Trump is – again – impeached, but a trial in the Senate still seems a long way off. Meanwhile, the authorities are bracing for a spiteful Inauguration Day. It's Thursday, and this is your political tip sheet. Register here to get On Politics to your inbox every working day.
Speaker Nancy Pelosi oversaw the vote to impeach Trump yesterday.
From Opinion: Impeachment 2.0
For storming the Capitol by revolting Trump supporters instigated by the president himself, before President Trump claimed the November election had been faked, before the summer of racial unrest the president used to further his demagoguery, and before the coronavirus pandemic hit U.S. shores, the scandalous news country, Trump's impeachment. But that outrage was strongly polarized.
Democratic voters and lawmakers (as well as some generally non-partisan officials) angrily demanded the removal of the president based on their case that Trump violated his oath of office by bribing a foreign official to publicly order a damaging corruption investigation of Trump's opponent. Republican voters and lawmakers said the multi-step argument was complicated and hypocritical in light of the Democrats' recent history of sponsoring opposition international investigative efforts such as the infamous Steele file.
This time, however, it feels different. In an opinion essay published Wednesday, Steven G. Calabresi, a Republican and professor at Northwestern University's Pritzker School of Law, adds Norman Eisen, a Democrat and a senior fellow at the Brookings Institution, for a two-pronged approach to impeachment grounded in the protection of democracy.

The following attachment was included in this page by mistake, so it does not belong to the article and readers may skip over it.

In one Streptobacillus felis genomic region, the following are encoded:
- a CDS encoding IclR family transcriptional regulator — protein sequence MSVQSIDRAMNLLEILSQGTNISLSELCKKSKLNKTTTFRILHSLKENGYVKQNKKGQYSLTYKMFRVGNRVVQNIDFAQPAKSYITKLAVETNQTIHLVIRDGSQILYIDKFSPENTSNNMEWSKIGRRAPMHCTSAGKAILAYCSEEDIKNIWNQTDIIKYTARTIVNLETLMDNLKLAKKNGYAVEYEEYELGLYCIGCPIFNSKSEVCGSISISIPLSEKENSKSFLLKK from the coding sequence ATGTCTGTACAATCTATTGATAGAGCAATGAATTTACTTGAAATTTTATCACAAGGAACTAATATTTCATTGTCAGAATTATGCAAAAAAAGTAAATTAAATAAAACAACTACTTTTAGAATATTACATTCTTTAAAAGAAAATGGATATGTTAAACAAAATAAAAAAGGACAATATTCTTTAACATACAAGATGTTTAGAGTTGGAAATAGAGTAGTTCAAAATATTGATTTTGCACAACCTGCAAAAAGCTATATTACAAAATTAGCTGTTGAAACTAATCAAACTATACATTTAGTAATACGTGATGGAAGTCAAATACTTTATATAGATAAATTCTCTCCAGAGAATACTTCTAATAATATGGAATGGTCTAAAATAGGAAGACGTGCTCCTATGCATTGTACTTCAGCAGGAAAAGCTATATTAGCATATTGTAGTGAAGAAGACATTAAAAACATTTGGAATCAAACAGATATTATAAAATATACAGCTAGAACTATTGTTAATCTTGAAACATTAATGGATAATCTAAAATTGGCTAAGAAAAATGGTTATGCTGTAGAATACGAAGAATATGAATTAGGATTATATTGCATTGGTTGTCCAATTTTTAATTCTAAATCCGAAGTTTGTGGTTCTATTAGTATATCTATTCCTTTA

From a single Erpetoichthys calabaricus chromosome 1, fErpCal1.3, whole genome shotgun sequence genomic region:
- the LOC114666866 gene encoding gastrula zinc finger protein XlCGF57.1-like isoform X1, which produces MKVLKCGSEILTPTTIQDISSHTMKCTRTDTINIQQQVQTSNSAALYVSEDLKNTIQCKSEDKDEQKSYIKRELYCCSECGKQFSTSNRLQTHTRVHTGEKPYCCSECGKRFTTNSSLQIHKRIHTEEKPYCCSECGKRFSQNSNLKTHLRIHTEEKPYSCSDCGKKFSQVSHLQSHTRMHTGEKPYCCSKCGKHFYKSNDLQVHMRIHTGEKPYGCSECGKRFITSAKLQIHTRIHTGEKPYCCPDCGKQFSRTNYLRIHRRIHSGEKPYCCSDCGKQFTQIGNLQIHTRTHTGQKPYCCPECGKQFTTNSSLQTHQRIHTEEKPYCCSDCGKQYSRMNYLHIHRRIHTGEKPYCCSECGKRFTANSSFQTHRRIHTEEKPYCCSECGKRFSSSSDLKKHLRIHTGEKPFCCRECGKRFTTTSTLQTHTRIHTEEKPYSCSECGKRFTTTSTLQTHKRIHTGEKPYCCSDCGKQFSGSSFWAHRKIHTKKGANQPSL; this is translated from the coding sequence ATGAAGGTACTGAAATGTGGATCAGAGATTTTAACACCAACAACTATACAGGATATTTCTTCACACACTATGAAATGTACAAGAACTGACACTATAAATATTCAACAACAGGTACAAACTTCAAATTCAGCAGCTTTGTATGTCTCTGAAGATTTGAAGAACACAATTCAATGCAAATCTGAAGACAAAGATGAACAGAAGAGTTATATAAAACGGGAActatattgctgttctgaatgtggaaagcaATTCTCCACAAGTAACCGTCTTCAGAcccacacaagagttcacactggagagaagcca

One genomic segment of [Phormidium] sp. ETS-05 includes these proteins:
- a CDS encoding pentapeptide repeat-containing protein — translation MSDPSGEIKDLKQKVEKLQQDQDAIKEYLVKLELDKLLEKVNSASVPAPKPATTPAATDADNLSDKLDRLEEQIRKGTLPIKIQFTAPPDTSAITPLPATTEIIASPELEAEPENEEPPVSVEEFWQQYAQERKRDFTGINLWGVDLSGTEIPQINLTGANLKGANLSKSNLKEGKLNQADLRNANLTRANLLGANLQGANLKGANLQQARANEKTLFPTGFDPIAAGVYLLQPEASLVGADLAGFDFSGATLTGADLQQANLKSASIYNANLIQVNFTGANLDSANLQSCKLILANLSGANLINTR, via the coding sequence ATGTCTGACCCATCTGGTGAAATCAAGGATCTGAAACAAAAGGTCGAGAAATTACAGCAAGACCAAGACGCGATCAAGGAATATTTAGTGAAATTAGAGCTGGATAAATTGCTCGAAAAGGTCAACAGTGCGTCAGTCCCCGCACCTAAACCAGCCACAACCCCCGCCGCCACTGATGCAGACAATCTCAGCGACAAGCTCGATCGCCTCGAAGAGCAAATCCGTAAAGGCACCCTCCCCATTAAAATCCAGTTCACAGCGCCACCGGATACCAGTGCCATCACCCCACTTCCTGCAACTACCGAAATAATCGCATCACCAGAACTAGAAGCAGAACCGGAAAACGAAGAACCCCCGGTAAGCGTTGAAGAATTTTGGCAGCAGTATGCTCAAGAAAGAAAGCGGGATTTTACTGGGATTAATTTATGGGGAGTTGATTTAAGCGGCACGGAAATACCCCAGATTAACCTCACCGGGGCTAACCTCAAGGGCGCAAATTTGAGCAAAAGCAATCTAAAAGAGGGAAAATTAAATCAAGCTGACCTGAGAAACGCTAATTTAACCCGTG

They write, “We have significant political differences. But we share a view that should transcend party politics: President Trump should be impeached again and tried in the Senate as soon as possible, either before or after the January 20 inauguration day. The most blatant, accusatory crimes of Mr. against his own vice president, the Senate and the House of Representatives, and pressuring the Georgia secretary of state to "find" enough votes. so that he can destroy the legitimate election results there. & # 39; & # 39;
There are reports that Majority Leader Mitch McConnell will not lobby against impeaching the president. While Trump's removal before the inauguration day is highly unlikely, Eisen and Calabresi's hopes of a historic, cross-party conviction of the president could actually materialize.
Podcasts from the New York Times
The Uprising in the Capitol and the Internet
After the crackdown on social media, the organizers of the attack on the Capitol are splintering into dark corners of the internet. Will this reduce the risk of violence or make it more difficult to prevent? Listen to "The Daily. "